A year or two ago, I discovered that Central St Martins, the London college of art and design [Wikipedia], has a collection of medieval illuminated manuscript leaves and cuttings, including quite a number of interest to me. I'll try to write about some of them on another occasion, but today I will describe one of their three bound codices: a characteristically large late medieval Italian choirbook.
The text appears to be unexceptional, but what initially caught my eye is the presence of a blue-edged paper label in the upper left corner of the inner face of the front board:
The three-part form is absolutely typical of shelfmarks, usually indicating the bookcase, the shelf, and the position on the shelf:
|"A. | I. |14."|
In this case it is characteristic of the shelfmark labels used by Howel Wills (d. 1901), in whose library I have long had an interest. He did not use a bookplate, and usually did not write his name in his books, so the label is usually the only way to recognise that he owned a manuscript. Here is another another example, from a webpage that I made in 2002:
Once one has identified a book as coming from his library, it is usually not difficult to find it described in the catalogue of the auction at which they were sold:
|Sotheby's, 11 July 1894|
In this case, the description of lot 243 is a close match for the the text, number of leaves, decoration, description of the binding, and indication of the size:
There are three main clues to early provenance.
The lower margin of one leaf has what is apparently -- despite its strange placement in the middle of the volume -- a 16th-century ownership inscription:
|"Hic liber est filii de Iacobi Deguntis [or de Guntis?]"|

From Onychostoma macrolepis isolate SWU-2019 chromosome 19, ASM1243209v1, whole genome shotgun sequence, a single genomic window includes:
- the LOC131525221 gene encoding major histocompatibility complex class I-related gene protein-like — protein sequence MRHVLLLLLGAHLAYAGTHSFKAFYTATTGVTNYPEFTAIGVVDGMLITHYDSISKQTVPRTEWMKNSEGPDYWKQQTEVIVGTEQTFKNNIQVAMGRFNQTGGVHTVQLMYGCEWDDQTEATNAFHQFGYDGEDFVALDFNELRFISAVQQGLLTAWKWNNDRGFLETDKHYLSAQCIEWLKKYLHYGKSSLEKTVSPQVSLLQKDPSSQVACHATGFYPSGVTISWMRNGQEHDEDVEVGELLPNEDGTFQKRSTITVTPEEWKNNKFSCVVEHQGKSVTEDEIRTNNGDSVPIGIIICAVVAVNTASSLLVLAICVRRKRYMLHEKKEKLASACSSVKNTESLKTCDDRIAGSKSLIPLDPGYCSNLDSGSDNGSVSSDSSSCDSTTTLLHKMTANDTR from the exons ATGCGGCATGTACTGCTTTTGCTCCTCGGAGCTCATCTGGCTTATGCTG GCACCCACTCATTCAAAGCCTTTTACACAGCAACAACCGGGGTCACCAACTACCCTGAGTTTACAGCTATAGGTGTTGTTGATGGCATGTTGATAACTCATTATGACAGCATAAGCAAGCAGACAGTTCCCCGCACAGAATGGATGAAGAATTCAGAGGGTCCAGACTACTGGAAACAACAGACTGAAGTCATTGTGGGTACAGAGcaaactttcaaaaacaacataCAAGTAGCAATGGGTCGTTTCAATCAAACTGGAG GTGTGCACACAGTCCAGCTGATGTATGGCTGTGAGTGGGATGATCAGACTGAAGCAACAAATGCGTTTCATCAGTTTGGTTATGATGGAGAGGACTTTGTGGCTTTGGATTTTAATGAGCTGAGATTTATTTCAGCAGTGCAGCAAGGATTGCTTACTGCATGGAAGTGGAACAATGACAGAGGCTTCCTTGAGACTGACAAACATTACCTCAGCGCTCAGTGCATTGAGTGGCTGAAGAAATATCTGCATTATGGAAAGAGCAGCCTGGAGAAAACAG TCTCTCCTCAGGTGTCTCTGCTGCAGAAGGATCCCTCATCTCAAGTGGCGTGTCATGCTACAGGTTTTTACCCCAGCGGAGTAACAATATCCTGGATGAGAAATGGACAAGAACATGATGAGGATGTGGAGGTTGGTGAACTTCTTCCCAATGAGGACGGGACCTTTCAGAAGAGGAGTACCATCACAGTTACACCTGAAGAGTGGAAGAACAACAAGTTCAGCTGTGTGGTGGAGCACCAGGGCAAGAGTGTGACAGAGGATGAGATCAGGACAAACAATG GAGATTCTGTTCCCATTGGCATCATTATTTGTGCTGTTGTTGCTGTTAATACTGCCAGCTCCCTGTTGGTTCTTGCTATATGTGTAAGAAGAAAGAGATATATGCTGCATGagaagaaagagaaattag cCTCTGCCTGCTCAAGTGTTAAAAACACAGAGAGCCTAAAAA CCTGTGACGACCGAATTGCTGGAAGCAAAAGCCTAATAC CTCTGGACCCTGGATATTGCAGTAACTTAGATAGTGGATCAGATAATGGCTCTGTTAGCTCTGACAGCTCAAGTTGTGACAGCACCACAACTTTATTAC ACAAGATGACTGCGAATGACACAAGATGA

There is an early shelfmark(?) "U i" (i.e. U 1) at the top of the front flyleaf:
And there is an 18th(?)-century table of contents in Italian, on the verso of the front flyleaf, giving the folio references for the parts of the volume used during Holy Week:
"Messa del Giovedi Santo a carte 121.
Venerdi santo a carte 138.
Per il Sabbato Santo, altro Libro intitolato Libro Primo."Showing a similar concern for Holy Week is this added note:
"Sabbatum sanctum require
in graduli festivo a charte
Returning to the 19th century, the annotated Sotheby's catalogue reveals that the book was bought at the Howel Wills sale in 1894 for £7 10s. by Leighton, doubtless J. & J. Leighton, the London booksellers and binders:
Less than two years later, it was inscribed:
"This books was
presented to the Arts &
Crafts School by
Mr. Ernest Gimson [Wikipedia]
Dec 22 1896"
Presumably as part of the same accessioning process an inventory number "1392" and "London County Council / Technical Education Board" stamp, both printed on paper, were stuck to the centre of the front cover:
Although not a masterpiece of art, the volume is ideally suited to its function as a teaching tool. The binding is original; the sewing is loose enough that the composition of the quires can easily be examined and established; the script and music are large and easily legible; and there is lots of evidence showing how the scribe and decorators worked, such as these guide-letters for the folio numbers, which appear in the outer margin of versos:
|[Click to enlarge]|
|"Fr. v i't." = "F(e)r(ia) V Introit(us)"|